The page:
Oil fears supplant Eurozone worries
- Sentiment about the world economy continues to improve. Aggressive liquidity injections by the European Central Bank plus a Greek debt exchange have eased fears that the eurozone crisis will escalate. And better US data are stemming concerns that the American economy will succumb to a double-dip recession.
- Yet fears of an oil shock are growing. Crude oil prices have jumped 17% over the year-to-date. Markets aren’t worried just about the drag on growth from expensive oil, but also the prospect of military conflict with Iran.
- Oil isn’t the only threat. In our view, the eurozone crisis has entered a lull, not ended. Troubled Peripheral governments still face enormous financing needs and the danger of self-fulfilling solvency crises as they struggle to recover and outgrow their debts.
- America continues to face drags from fiscal retrenchment, combined with threats from the oil market and eurozone.
ECB to the rescue
The European Central Bank has now injected more than €1 trillion of 1% p.a., 3-year loans into the eurozone banking system – €530 billion last month to 800 banks, on top of €490 billion in December to 523 banks (Chart 1). The banks have reportedly been using some of these funds to buy high-yielding sovereign debt, which has in turn been pushing down yields, and easing anxiety about sovereign liquidity and solvency.
Greek debt exchange
As well as easing the funding difficulties of eurozone banks and Peripheral governments, the eurozone has also managed to head off a much-feared disorderly default on Greek sovereign debt by organising a so-called voluntary debt exchange. Investors holding 86% of Greece’s private debt have agreed to take part in the €206 billion debt restructuring. A further 10% were persuaded to take part through the use of collective action clauses. The exchange will involve at least a 75% net present value writedown for bondholders. It is the largest ever sovereign debt restructuring and the first default by an advanced economy since West Germany in 1948.
Pleasant American surprises
Data on the US economy have been delivering pleasant surprises for several months now. Labour hiring has been sufficient to reduce the unemployment rate from 9.1% in August 2011 to 8.3% in February 2012 – even after accounting for the ‘discouraged worker effect’ unemployment has come down noticeably (Chart 2). Household spending and business investment have also been buoyant. According to the Federal Reserve, ‘the economy has been expanding moderately’ and will probably show ‘moderate economic growth over coming quarters’.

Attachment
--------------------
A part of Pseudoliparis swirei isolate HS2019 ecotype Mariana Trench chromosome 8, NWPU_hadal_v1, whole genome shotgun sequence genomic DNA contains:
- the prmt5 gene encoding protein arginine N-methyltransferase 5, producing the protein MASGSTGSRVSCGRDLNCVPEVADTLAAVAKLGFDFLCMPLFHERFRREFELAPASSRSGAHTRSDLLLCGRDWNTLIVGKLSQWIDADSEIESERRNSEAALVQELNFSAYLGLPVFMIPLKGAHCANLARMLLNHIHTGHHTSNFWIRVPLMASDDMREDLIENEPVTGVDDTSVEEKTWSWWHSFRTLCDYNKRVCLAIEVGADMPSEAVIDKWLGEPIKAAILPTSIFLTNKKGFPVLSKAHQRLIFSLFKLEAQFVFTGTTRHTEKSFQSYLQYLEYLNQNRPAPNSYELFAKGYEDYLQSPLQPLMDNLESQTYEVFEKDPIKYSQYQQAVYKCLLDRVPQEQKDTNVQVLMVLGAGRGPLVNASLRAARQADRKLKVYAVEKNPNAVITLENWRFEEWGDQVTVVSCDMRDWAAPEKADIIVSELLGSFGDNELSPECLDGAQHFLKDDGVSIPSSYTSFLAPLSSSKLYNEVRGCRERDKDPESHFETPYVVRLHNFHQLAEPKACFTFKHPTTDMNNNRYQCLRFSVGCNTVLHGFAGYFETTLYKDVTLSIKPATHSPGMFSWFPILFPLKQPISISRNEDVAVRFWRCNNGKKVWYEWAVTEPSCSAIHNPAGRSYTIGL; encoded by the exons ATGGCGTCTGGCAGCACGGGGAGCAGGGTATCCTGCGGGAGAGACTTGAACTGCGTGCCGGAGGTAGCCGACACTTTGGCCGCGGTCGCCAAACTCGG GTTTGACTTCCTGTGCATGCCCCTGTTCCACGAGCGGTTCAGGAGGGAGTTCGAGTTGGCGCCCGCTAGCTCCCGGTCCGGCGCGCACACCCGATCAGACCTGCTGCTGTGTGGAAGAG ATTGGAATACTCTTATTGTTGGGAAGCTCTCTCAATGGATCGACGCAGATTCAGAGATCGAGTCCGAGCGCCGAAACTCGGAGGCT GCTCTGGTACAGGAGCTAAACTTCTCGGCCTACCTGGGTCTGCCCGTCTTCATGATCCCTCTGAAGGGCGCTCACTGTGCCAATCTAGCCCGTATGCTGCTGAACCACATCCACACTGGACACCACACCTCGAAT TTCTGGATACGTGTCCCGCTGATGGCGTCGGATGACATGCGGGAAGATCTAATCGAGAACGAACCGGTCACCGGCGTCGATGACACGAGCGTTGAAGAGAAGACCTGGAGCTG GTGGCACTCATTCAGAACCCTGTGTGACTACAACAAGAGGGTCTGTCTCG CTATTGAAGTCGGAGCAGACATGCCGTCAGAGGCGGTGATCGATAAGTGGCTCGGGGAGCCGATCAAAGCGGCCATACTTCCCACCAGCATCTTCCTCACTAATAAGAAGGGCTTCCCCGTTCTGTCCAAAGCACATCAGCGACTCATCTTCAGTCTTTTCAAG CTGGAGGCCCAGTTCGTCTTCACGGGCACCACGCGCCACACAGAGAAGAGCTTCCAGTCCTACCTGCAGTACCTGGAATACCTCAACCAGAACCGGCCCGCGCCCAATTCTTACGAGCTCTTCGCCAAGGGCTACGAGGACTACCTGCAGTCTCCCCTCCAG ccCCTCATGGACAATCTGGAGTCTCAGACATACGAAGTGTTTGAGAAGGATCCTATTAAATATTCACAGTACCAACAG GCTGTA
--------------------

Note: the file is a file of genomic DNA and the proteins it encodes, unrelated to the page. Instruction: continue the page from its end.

Still, there are three downside risks to this improved outlook.
1. Oil shock fears
Oil prices have been rising sharply (Chart 3). There seem to be three main reasons why. The first is brisk demand – regardless of stagnancy in the North Atlantic economies, fuel-thirsty countries like China and India continue to expand their oil purchases rapidly. The second is sanctions against Iran – importers are reportedly switching to other suppliers ahead of the start of EU sanctions in July; surprisingly, other buyers are not rushing in; and the result is a loss of Iranian oil from the market. The third factor is a growing fear of military conflict with Iran.
Recent comments by Israeli Prime Minister Benjamin Netanyahu in Washington have encouraged speculation that Israel could launch a military strike in coming months against nuclear installations in Iran. ‘Israel has waited patiently for the international community to resolve this issue. We’ve waited for diplomacy to work. We’ve waited for sanctions to work ... None of us can afford to wait much longer.’
Saudi Arabia has indicated that it will use its spare capacity to offset production shortfalls elsewhere. Advanced economies, under coordination from the International Energy Agency, will no doubt release some of their strategic oil reserves as well in the event of conflict. Still, importers remain intent upon precautionary stockbuilding.
If conflict were to occur, oil prices could spike sharply higher and exert a powerful drag on economic growth, probably sending the world economy back into recession.
2. Renewed eurozone turbulence
Even if the oil price subsides, we expect the eurozone crisis to flare up again, because of a host of unresolved issues like large fiscal financing needs among troubled Peripheral countries and the danger of self-fulfilling solvency crises as they struggle to recover and outgrow their debts.
As we have seen before, these risks have the potential to curtail international credit availability and import demand, and thereby dampen world growth.
3. Another US slowdown
There is also a risk of renewed US slowdown if oil market or eurozone tail risks surface. Even if they don’t, fiscal retrenchment through spending cuts, and even more importantly tax hikes, could act as strong drags on growth in 2013.
The good news is two-fold. First, the world economy seems to be accelerating swiftly from its December quarter soft patch. Second, emerging markets continue to act as powerful global growth engine. The bad news? Even in the best case, growth is likely to be slower in 2012 than 2011. And downside risks predominate.
Roger Donnelly, Chief Economist
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